Author: Curtis Jr., L. Perry
Brand: University College Dublin Press
Number Of Pages: 432
Release Date: 05-05-2011
Details: Product Description Dispossession has a long and tortuous history in Ireland, reaching back to the eleventh century. In the Victorian era, evictions became major social, cultural and political events, especially with the notorious clearances of the Great Famine years. In numbers, evictions declined dramatically after the mid-1850s, but in terms of media attention and political import they reached their zenith in the 1880s after the founding of the Irish National Land League. When tenantry defended their abodes, reporters and artists flocked to the scene and their descriptions of these conflicts form the central part of this book. Drawing on memoirs, ballads, poems, folklore and novels and providing numerous illustrations of contemporary prints and photographs, Curtis provides the first book-length study of rural evictions over a period of sixty years. Review "Curtis's book is thoroughly researched and provides micro-narratives of dozens of notable eviction over a sixty-five-year preiod. They often make for fascinating reading at the level of human drama." -- Victorian Studies "Victorian Studies" "Curtis succeeds in portraying the human story behind eviction statistics. . . Provides future scholars and students with a reference point for all the key conflicts of the period." -- Irish Literary Supplement "Irish Literary Supplement" About the Author L. Perry Curtis, Jr, whose books include Coercion and Conciliation in Ireland (1963) and Apes and Angels (1971, 1997), retired from the Departments of History and Modern Culture and Media at Brown University in 2001 and now lives in Vermont.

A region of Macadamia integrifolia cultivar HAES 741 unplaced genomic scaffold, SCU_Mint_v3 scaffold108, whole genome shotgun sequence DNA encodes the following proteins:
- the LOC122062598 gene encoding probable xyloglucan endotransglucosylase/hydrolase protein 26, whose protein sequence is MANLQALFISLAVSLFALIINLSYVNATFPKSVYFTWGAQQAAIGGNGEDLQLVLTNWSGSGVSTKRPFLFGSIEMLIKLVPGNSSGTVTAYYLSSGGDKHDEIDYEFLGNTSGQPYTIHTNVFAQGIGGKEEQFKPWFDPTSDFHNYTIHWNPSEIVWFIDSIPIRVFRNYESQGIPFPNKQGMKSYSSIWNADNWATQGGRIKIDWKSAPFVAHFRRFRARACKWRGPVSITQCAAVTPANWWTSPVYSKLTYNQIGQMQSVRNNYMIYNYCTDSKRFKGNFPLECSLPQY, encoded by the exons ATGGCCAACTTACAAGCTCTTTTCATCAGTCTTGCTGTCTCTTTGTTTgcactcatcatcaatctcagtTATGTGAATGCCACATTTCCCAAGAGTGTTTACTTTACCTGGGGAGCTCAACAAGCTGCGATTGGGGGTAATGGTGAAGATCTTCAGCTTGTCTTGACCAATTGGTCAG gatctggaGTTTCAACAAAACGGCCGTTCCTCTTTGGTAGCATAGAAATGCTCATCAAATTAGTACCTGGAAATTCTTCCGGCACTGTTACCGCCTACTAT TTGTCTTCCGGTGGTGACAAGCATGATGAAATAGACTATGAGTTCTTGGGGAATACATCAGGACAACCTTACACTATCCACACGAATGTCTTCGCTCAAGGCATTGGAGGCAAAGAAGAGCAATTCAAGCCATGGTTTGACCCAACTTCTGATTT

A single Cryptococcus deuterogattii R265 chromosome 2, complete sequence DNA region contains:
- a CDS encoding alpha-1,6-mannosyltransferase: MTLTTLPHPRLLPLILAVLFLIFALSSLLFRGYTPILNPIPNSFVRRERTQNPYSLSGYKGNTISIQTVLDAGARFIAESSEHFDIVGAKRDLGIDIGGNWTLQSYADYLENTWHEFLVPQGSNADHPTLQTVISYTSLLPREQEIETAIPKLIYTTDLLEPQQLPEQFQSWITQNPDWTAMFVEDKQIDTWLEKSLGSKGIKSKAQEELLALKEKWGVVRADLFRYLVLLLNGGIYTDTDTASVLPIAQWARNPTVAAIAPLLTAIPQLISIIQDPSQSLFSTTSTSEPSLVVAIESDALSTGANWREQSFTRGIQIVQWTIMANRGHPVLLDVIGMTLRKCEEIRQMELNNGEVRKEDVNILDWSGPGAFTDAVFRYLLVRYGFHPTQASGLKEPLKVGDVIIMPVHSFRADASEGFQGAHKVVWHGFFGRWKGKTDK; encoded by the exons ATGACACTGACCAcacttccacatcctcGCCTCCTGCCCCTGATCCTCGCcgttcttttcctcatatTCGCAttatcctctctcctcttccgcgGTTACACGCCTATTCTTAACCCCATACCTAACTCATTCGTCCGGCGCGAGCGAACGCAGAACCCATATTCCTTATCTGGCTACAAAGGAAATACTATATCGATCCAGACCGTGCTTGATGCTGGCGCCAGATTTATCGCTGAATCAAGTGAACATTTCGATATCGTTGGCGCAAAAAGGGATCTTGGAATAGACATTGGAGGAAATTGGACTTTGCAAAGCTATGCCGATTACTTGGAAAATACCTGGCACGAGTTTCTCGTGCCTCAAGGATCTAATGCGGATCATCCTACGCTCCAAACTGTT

Item Condition: UsedVeryGood